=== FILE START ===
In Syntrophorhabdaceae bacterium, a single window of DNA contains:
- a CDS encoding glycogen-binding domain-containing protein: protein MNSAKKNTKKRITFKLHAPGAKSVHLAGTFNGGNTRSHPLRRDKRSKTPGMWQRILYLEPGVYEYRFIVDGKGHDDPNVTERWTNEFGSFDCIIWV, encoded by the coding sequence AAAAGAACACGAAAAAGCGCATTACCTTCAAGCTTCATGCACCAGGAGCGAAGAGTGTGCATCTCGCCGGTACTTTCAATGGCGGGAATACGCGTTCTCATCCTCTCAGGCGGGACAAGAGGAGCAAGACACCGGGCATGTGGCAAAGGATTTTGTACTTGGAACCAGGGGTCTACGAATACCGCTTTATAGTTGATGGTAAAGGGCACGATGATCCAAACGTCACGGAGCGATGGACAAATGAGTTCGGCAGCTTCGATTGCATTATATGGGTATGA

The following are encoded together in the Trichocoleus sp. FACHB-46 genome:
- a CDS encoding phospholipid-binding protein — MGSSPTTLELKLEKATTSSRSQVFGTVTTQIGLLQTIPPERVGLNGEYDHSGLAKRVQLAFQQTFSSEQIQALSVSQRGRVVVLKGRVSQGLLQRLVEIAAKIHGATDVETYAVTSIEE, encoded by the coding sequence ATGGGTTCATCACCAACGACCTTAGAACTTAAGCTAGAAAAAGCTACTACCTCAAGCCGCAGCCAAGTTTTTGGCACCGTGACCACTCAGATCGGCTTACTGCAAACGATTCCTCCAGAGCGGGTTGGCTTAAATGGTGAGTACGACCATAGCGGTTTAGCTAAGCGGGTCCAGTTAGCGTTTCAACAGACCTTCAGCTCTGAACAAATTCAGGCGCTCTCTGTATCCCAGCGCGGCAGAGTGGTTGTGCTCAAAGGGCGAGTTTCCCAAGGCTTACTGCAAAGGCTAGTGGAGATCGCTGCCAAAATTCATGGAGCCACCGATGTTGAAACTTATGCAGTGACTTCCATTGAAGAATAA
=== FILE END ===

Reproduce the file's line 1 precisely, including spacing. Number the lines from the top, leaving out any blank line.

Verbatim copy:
In Syntrophorhabdaceae bacterium, a single window of DNA contains: